Friday, April 3, 2020 –Where do new infectious diseases come from?
Today’s task, Where do new infectious diseases come from?, creates an opportunity for students to look at examples of infectious diseases they might know a lot about and compare them to diseases they want to know more about. Students engage in science and engineering practices – including the use of a simulation (mathematical model) – to figure out how “new” infectious disease-causing bacteria can come from bacteria that have been around for awhile.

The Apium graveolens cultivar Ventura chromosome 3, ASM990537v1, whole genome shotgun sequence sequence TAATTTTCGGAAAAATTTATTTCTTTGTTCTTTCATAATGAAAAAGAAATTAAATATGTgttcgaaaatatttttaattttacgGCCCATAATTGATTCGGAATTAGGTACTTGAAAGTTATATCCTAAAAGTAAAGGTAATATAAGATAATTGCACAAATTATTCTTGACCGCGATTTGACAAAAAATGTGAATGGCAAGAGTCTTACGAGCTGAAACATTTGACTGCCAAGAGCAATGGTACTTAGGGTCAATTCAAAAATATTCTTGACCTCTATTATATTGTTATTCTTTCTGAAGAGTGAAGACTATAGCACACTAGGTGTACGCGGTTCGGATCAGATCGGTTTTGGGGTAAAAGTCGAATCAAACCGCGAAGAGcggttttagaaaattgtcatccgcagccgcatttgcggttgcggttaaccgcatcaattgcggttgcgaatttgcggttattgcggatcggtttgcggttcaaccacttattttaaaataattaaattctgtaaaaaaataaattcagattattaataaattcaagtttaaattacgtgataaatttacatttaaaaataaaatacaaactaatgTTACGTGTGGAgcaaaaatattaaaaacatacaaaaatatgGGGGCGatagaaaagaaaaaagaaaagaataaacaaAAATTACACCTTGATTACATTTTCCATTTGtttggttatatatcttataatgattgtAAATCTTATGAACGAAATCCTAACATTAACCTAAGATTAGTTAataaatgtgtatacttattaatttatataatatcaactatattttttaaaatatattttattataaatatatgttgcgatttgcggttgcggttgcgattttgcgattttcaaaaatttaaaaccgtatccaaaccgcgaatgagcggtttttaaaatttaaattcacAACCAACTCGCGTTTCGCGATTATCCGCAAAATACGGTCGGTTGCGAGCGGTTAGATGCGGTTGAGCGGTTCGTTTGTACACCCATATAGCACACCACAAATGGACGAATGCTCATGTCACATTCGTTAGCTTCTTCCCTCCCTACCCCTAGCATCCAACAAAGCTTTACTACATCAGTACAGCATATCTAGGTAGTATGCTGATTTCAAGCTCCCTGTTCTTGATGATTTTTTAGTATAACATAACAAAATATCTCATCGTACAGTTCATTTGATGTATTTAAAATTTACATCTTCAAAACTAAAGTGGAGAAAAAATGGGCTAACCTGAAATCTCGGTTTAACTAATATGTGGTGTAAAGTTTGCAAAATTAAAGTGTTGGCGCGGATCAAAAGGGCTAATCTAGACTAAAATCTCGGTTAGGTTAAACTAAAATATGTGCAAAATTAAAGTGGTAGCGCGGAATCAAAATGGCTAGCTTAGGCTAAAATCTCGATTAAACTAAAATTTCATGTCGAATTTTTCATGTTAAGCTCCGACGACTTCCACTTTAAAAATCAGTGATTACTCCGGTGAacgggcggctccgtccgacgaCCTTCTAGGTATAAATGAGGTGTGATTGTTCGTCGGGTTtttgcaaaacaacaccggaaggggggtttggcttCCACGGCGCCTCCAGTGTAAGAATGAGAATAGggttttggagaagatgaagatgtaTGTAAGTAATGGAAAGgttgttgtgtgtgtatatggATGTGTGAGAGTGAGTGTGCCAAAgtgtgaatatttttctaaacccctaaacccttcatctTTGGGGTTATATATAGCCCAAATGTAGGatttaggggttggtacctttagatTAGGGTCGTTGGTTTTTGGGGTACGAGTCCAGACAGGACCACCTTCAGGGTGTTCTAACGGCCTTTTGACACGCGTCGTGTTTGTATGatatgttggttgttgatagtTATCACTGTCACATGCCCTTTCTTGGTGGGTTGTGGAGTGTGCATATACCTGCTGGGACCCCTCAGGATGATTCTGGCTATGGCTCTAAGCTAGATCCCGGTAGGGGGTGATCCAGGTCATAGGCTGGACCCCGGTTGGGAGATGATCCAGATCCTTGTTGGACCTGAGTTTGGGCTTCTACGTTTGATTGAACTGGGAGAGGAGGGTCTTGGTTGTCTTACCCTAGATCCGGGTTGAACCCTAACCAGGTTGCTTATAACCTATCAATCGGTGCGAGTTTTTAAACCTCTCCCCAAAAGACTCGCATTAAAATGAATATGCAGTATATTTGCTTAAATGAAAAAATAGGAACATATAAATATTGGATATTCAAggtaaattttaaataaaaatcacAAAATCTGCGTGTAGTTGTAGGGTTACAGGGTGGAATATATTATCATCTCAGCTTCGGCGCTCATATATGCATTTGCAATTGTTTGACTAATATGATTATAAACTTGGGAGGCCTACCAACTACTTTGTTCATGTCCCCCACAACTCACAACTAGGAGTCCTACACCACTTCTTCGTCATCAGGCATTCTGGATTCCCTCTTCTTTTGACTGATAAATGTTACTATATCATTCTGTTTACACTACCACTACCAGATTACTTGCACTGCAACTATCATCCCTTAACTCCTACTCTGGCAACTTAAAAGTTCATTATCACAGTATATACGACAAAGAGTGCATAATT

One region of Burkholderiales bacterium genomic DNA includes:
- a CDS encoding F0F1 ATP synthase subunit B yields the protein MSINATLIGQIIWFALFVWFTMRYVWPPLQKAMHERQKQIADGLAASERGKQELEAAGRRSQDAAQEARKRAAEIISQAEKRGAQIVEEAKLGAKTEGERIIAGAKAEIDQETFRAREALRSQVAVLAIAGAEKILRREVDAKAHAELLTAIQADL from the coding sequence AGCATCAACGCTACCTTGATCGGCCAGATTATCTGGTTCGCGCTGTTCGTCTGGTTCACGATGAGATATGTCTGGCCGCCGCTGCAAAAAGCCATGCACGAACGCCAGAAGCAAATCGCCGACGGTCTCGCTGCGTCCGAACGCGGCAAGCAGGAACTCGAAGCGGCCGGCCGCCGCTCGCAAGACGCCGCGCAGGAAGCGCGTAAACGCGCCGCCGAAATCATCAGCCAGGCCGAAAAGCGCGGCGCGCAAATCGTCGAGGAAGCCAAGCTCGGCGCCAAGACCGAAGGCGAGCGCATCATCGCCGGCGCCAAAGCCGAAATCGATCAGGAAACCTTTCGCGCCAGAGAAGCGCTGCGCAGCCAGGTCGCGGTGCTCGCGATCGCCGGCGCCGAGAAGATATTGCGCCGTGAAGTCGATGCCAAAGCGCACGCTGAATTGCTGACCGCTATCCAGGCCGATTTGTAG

This task has been modified from its original design in order to be used by students, parents, and teachers in distance and home learning. While students could complete this task independently, we encourage students to work virtually with peers or in the home with family members.